CINEMA EYE HONORS ANNOUNCES NOMINEES FOR 11th ANNUAL AWARDS Feature Film Nominees | City of Ghosts, Ex Libris: The New York Public Library, Faces Places, Last Men in Aleppo, Quest and Strong Island Brimstone and Glory, City of Ghosts and Strong Island lead with 4 nominations Each The Challenge, Chasing Coral, Faces Places, Jane and Quest receive 3 nominations Previous Cinema Eye winners Agnés…

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Jane Best Doc at Second Annual Critics’ Choice Documentary Awards

(Brooklyn, NY – November 2, 2017) – The Broadcast Film Critics Association (BFCA) and the Broadcast Television Journalists Association (BTJA) announced the winners of the second annual Critics’ Choice Documentary Awards tonight at a gala event, hosted by Penn Jillette at BRIC in Brooklyn. “We are so happy to be able to celebrate the supremely…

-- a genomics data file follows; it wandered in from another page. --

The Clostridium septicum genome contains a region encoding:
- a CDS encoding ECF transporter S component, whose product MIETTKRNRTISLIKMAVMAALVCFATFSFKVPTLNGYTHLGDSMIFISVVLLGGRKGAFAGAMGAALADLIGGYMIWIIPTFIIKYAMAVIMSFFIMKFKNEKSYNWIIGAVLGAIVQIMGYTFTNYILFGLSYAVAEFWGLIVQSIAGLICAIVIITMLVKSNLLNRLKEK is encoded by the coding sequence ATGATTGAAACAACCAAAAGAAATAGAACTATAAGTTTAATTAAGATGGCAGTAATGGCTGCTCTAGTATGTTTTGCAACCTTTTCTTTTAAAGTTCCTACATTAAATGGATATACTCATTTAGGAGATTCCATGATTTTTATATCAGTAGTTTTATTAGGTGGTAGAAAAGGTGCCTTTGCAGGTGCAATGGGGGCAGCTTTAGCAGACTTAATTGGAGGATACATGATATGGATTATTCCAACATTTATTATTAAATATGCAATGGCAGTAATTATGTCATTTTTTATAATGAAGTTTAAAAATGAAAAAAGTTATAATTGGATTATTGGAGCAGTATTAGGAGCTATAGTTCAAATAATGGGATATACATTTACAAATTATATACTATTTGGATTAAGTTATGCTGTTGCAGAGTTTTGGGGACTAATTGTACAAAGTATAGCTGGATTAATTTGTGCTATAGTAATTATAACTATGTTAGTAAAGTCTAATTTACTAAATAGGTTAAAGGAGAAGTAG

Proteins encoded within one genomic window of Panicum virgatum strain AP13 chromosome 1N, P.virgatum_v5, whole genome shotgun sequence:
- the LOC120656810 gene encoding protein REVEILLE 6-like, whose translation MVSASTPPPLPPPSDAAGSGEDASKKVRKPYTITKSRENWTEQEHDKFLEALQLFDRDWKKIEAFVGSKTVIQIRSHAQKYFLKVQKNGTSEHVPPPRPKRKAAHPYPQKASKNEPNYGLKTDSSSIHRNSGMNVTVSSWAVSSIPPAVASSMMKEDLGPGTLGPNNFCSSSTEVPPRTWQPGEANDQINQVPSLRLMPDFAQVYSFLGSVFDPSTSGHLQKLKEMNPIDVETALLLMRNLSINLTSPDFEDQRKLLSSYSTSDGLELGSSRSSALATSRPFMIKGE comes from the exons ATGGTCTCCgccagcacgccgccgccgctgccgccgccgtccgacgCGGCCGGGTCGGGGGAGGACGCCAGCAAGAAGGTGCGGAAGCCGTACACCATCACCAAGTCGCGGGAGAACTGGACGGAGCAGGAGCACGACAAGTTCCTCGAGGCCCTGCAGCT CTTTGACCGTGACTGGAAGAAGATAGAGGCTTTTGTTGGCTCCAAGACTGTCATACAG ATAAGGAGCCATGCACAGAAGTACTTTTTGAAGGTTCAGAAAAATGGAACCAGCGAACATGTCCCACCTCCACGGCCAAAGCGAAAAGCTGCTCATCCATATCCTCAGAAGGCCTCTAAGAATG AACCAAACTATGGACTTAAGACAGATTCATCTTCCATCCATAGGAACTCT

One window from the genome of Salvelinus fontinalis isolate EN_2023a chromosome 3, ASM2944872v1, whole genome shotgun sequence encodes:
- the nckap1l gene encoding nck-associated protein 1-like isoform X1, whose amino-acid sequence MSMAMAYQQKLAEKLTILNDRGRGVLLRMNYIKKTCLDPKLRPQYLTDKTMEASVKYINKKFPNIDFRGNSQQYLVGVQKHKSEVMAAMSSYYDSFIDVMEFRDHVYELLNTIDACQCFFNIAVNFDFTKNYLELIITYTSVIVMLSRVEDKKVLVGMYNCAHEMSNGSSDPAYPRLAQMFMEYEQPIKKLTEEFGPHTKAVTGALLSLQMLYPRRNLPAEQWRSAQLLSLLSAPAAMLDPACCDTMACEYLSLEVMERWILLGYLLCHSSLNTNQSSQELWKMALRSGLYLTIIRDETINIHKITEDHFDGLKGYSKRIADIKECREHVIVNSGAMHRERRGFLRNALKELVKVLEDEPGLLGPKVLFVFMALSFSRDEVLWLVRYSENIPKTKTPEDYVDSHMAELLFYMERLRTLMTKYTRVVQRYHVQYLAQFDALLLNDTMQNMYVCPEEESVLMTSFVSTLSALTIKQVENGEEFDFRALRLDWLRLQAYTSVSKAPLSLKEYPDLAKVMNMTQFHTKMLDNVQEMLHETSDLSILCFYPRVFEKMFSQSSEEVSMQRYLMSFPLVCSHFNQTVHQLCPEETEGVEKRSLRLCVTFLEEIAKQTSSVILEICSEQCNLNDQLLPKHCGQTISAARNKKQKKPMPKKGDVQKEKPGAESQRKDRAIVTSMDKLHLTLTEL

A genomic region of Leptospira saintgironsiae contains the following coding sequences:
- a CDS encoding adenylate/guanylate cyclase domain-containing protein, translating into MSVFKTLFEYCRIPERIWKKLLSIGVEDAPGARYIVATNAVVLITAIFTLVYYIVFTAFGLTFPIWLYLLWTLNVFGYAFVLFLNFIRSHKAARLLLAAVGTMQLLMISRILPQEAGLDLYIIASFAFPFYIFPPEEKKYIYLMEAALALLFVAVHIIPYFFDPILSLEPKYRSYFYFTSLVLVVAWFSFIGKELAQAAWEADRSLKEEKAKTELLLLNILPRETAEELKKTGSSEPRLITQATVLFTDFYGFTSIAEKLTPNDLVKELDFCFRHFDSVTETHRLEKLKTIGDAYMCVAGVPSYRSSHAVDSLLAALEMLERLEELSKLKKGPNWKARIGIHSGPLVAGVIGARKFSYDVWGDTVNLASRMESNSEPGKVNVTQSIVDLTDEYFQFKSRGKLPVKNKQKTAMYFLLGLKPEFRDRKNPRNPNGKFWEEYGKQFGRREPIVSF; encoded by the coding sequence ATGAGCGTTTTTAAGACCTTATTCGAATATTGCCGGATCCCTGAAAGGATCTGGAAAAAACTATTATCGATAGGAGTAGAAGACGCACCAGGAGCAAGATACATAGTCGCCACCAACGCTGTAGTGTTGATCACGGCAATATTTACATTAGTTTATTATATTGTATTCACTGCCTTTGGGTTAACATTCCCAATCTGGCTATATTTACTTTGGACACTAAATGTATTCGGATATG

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This is probably going to sound petty, but Martin Scorsese insisting that critics see his film in theaters even though it’s going straight to Netflix and then not screening it in most American cities was a watershed moment for me in this theatrical versus streaming debate.

I completely respect when a filmmaker insists that their movie is meant to be seen in the theater, but the thing is, you got to actually make it possible to see it in the theater. Some movies may be too small for that, and that’s totally OK.

When your movie is largely financed by a streaming service and is going to appear on that streaming service instantly, I don’t really see the point of pretending that it’s a theatrical film. It just seems like we are needlessly indulging some kind of personal fantasy.

I don’t think that making a feature film length production that is going to go straight to a video platform is some sort of “step down.“ I really don’t. Theatrical exhibition as we know it is dying off anyway, for a variety of reasons.

I should clarify myself because this thread is already being misconstrued — I’m talking about how the movie is screened in advance. If it’s going straight to Netflix, why the ritual of demanding people see it in the theater?